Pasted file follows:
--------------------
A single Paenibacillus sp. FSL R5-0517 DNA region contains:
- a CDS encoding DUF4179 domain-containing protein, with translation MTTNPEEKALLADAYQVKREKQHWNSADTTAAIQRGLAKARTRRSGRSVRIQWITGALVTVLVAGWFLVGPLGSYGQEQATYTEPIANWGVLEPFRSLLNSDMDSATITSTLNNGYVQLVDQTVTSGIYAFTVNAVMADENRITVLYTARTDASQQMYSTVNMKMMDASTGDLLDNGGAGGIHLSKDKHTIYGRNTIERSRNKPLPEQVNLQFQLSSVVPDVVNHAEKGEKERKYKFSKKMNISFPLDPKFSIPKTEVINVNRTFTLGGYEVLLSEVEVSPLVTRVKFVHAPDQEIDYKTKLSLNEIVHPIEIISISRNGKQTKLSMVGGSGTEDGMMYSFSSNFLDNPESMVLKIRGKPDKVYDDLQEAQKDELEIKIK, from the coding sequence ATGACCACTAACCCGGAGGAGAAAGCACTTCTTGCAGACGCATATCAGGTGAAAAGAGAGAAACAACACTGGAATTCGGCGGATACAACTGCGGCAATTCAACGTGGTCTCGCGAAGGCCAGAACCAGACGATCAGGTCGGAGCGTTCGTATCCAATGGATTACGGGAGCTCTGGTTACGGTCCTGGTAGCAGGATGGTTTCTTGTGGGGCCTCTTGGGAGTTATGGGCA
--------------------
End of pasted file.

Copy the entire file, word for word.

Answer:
A single Paenibacillus sp. FSL R5-0517 DNA region contains:
- a CDS encoding DUF4179 domain-containing protein, with translation MTTNPEEKALLADAYQVKREKQHWNSADTTAAIQRGLAKARTRRSGRSVRIQWITGALVTVLVAGWFLVGPLGSYGQEQATYTEPIANWGVLEPFRSLLNSDMDSATITSTLNNGYVQLVDQTVTSGIYAFTVNAVMADENRITVLYTARTDASQQMYSTVNMKMMDASTGDLLDNGGAGGIHLSKDKHTIYGRNTIERSRNKPLPEQVNLQFQLSSVVPDVVNHAEKGEKERKYKFSKKMNISFPLDPKFSIPKTEVINVNRTFTLGGYEVLLSEVEVSPLVTRVKFVHAPDQEIDYKTKLSLNEIVHPIEIISISRNGKQTKLSMVGGSGTEDGMMYSFSSNFLDNPESMVLKIRGKPDKVYDDLQEAQKDELEIKIK, from the coding sequence ATGACCACTAACCCGGAGGAGAAAGCACTTCTTGCAGACGCATATCAGGTGAAAAGAGAGAAACAACACTGGAATTCGGCGGATACAACTGCGGCAATTCAACGTGGTCTCGCGAAGGCCAGAACCAGACGATCAGGTCGGAGCGTTCGTATCCAATGGATTACGGGAGCTCTGGTTACGGTCCTGGTAGCAGGATGGTTTCTTGTGGGGCCTCTTGGGAGTTATGGGCA